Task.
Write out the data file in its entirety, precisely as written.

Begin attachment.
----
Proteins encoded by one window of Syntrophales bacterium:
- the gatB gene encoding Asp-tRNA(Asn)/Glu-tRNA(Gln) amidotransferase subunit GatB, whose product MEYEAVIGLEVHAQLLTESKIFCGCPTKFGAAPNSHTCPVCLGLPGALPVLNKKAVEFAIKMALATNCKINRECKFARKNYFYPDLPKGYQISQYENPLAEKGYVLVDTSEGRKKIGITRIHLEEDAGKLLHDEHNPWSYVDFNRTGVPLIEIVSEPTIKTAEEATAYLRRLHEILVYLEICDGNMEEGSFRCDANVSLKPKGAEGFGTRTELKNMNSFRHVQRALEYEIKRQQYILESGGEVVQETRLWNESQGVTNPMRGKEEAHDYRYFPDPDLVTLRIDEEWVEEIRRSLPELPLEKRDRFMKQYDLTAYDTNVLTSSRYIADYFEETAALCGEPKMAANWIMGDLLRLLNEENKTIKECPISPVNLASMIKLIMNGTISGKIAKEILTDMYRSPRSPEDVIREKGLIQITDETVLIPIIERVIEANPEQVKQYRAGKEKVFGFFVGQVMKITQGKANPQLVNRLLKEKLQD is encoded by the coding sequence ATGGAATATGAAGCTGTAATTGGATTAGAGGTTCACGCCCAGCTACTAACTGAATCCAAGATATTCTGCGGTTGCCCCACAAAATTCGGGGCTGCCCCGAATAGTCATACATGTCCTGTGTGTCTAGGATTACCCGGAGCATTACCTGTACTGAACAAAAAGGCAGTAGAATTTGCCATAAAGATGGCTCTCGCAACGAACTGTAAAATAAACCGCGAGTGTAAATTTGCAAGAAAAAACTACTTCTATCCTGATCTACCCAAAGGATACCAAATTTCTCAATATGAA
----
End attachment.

Proteins encoded by one window of Syntrophales bacterium:
- the gatB gene encoding Asp-tRNA(Asn)/Glu-tRNA(Gln) amidotransferase subunit GatB, whose product MEYEAVIGLEVHAQLLTESKIFCGCPTKFGAAPNSHTCPVCLGLPGALPVLNKKAVEFAIKMALATNCKINRECKFARKNYFYPDLPKGYQISQYENPLAEKGYVLVDTSEGRKKIGITRIHLEEDAGKLLHDEHNPWSYVDFNRTGVPLIEIVSEPTIKTAEEATAYLRRLHEILVYLEICDGNMEEGSFRCDANVSLKPKGAEGFGTRTELKNMNSFRHVQRALEYEIKRQQYILESGGEVVQETRLWNESQGVTNPMRGKEEAHDYRYFPDPDLVTLRIDEEWVEEIRRSLPELPLEKRDRFMKQYDLTAYDTNVLTSSRYIADYFEETAALCGEPKMAANWIMGDLLRLLNEENKTIKECPISPVNLASMIKLIMNGTISGKIAKEILTDMYRSPRSPEDVIREKGLIQITDETVLIPIIERVIEANPEQVKQYRAGKEKVFGFFVGQVMKITQGKANPQLVNRLLKEKLQD is encoded by the coding sequence ATGGAATATGAAGCTGTAATTGGATTAGAGGTTCACGCCCAGCTACTAACTGAATCCAAGATATTCTGCGGTTGCCCCACAAAATTCGGGGCTGCCCCGAATAGTCATACATGTCCTGTGTGTCTAGGATTACCCGGAGCATTACCTGTACTGAACAAAAAGGCAGTAGAATTTGCCATAAAGATGGCTCTCGCAACGAACTGTAAAATAAACCGCGAGTGTAAATTTGCAAGAAAAAACTACTTCTATCCTGATCTACCCAAAGGATACCAAATTTCTCAATATGAA